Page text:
Maybe you want to modify my OSDReginalSettings.ps1 script which allows you to change regional settings of a running OS (requires a running task sequence and the variables set like described in the article) to archive this. If you decide to create just a static XML and apply it be aware that changing the System UI Language will change the LongonScreen Display Language as well which can be solved by using the Set-WinUILanguageOverride Powershell command (just ensure to run it as local system :-)).

      I hope you still can find some ideas or take away of this article. Feedback regarding improvements or issue reports are always welcome. Some of my DSE customers are using this method now since February last year and we did not discover any issues with applications or internal tools.

      My initial plan was to provide this challenge as blog post series and cover Servicing as well, but a Partner of us already wrote an awesome way how to do this I can confirm it works like a charm as both of us did work for the same customer where this solution was born. I love the idea to abuse Compliance checks to download content via BITS.

      Happy upgrading,

  2. Eric says:

    The Windows updates should handle this automatically and make the switch for you. They should also have a way to automatically install the updated MUI packs. Go to UserVoice and upvote the suggestion “Install new Windows Feature Builds when using Multiple Language Packs”. We are 2 years in on Windows 10 and still the upgrade process we have to do every 6 months is problematic and requires lots of workarounds like this one. SCCM supports Windows 10 Servicing but no one can use it because you have to make all these customizations that should be included by default.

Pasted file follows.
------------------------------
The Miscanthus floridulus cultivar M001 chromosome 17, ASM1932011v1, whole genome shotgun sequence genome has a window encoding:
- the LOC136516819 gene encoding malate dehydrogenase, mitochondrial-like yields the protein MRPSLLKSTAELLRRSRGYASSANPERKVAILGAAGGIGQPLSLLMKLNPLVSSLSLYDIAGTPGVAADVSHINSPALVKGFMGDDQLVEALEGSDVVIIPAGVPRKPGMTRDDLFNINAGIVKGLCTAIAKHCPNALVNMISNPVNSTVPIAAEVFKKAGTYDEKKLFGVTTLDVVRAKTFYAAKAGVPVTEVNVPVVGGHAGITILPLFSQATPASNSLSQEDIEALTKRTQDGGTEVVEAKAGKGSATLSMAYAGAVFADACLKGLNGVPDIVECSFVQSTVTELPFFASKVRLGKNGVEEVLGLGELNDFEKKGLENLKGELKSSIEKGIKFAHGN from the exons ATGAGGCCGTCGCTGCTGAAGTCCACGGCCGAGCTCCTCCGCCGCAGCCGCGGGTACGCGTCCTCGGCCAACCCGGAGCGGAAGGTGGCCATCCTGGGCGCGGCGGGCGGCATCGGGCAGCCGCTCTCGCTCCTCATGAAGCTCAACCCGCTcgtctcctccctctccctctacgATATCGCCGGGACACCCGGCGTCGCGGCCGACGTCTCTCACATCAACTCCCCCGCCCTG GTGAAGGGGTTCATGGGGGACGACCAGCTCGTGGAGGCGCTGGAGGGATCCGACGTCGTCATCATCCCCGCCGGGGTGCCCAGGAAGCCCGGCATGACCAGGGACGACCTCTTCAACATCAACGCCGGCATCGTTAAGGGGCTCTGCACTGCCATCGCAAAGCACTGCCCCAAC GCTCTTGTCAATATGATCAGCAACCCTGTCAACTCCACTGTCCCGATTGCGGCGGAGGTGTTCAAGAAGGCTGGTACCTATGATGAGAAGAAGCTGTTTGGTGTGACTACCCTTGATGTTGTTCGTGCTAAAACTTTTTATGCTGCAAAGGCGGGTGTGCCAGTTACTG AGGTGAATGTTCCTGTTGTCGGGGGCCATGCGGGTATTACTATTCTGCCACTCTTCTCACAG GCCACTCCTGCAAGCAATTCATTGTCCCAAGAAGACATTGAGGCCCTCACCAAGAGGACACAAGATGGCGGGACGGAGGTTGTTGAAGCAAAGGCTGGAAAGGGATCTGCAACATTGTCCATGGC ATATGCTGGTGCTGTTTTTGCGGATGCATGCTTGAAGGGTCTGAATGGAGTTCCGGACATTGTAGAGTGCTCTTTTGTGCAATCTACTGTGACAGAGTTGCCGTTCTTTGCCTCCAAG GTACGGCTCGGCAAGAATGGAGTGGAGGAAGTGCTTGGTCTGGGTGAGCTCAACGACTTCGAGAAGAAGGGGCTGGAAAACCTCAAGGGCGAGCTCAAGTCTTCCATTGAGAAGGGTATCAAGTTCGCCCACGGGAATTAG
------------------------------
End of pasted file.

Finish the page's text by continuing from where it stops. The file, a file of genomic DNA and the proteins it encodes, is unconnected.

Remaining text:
1. Frank Rojas says:

      ConfigMgr is limited by the in-place upgrade process in Windows 10 setup, so there are not really changes that can be done in ConfigMgr to achieve the goal you are proposing in the UserVoice item. With that said the Windows team is aware of the challenges with language packs and are exploring methods to improve the experience in future versions of Windows 10. Once those improvements are made, ConfigMgr will take advantage of those improvements. In the meantime, the solution in this blog should resolve the issue in an automated fashion.

  3. Cordell says:

    I am very interested in 3 steps to supress user logon, however, I cannot seem to get it to work. I paused the TS and verified that the reg keys are being correctly set after step 1 but then on reboot the logon screen is there and I can log back in. Is there more documentation on this? Thanks!

    1. Frank Rojas says:

      The method being used to accomplish that is “experimental” and a bit of a hack, so no there is no documentation on it. It’s the reason disclaimers are given regarding this method.

Skip to main content